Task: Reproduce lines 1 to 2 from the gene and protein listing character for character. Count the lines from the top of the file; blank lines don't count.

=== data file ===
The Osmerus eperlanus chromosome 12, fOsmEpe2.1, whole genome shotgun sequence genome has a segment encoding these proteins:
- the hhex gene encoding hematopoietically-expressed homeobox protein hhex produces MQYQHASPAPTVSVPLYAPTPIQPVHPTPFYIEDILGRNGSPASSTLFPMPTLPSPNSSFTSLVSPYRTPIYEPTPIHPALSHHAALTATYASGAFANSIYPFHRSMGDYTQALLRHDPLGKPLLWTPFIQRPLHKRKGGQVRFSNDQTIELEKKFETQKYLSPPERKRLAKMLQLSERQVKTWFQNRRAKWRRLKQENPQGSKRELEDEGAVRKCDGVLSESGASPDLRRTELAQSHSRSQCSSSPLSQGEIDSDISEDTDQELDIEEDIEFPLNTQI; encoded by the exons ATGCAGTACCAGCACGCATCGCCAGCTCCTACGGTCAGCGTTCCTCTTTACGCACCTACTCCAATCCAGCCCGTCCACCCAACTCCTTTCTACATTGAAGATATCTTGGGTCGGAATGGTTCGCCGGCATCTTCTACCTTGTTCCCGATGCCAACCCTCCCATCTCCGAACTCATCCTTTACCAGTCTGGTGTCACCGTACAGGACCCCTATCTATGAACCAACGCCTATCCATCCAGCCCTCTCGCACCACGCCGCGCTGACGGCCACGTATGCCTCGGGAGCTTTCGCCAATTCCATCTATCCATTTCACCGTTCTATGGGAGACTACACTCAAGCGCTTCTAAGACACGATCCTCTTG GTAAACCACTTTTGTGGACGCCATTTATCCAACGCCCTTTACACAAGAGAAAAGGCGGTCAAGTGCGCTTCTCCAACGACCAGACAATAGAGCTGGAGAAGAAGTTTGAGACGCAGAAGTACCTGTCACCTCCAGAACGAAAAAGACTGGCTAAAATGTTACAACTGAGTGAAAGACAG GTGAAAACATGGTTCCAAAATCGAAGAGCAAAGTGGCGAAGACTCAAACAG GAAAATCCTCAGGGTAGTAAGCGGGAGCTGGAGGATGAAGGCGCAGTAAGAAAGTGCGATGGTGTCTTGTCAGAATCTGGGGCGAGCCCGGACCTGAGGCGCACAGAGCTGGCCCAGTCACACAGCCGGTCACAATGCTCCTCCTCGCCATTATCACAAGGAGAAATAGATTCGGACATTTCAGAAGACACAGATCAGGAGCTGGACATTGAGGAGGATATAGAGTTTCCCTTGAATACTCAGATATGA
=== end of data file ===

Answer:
The Osmerus eperlanus chromosome 12, fOsmEpe2.1, whole genome shotgun sequence genome has a segment encoding these proteins:
- the hhex gene encoding hematopoietically-expressed homeobox protein hhex produces MQYQHASPAPTVSVPLYAPTPIQPVHPTPFYIEDILGRNGSPASSTLFPMPTLPSPNSSFTSLVSPYRTPIYEPTPIHPALSHHAALTATYASGAFANSIYPFHRSMGDYTQALLRHDPLGKPLLWTPFIQRPLHKRKGGQVRFSNDQTIELEKKFETQKYLSPPERKRLAKMLQLSERQVKTWFQNRRAKWRRLKQENPQGSKRELEDEGAVRKCDGVLSESGASPDLRRTELAQSHSRSQCSSSPLSQGEIDSDISEDTDQELDIEEDIEFPLNTQI; encoded by the exons ATGCAGTACCAGCACGCATCGCCAGCTCCTACGGTCAGCGTTCCTCTTTACGCACCTACTCCAATCCAGCCCGTCCACCCAACTCCTTTCTACATTGAAGATATCTTGGGTCGGAATGGTTCGCCGGCATCTTCTACCTTGTTCCCGATGCCAACCCTCCCATCTCCGAACTCATCCTTTACCAGTCTGGTGTCACCGTACAGGACCCCTATCTATGAACCAACGCCTATCCATCCAGCCCTCTCGCACCACGCCGCGCTGACGGCCACGTATGCCTCGGGAGCTTTCGCCAATTCCATCTATCCATTTCACCGTTCTATGGGAGACTACACTCAAGCGCTTCTAAGACACGATCCTCTTG GTAAACCACTTTTGTGGACGCCATTTATCCAACGCCCTTTACACAAGAGAAAAGGCGGTCAAGTGCGCTTCTCCAACGACCAGACAATAGAGCTGGAGAAGAAGTTTGAGACGCAGAAGTACCTGTCACCTCCAGAACGAAAAAGACTGGCTAAAATGTTACAACTGAGTGAAAGACAG GTGAAAACATGGTTCCAAAATCGAAGAGCAAAGTGGCGAAGACTCAAACAG GAAAATCCTCAGGGTAGTAAGCGGGAGCTGGAGGATGAAGGCGCAGTAAGAAAGTGCGATGGTGTCTTGTCAGAATCTGGGGCGAGCCCGGACCTGAGGCGCACAGAGCTGGCCCAGTCACACAGCCGGTCACAATGCTCCTCCTCGCCATTATCACAAGGAGAAATAGATTCGGACATTTCAGAAGACACAGATCAGGAGCTGGACATTGAGGAGGATATAGAGTTTCCCTTGAATACTCAGATATGA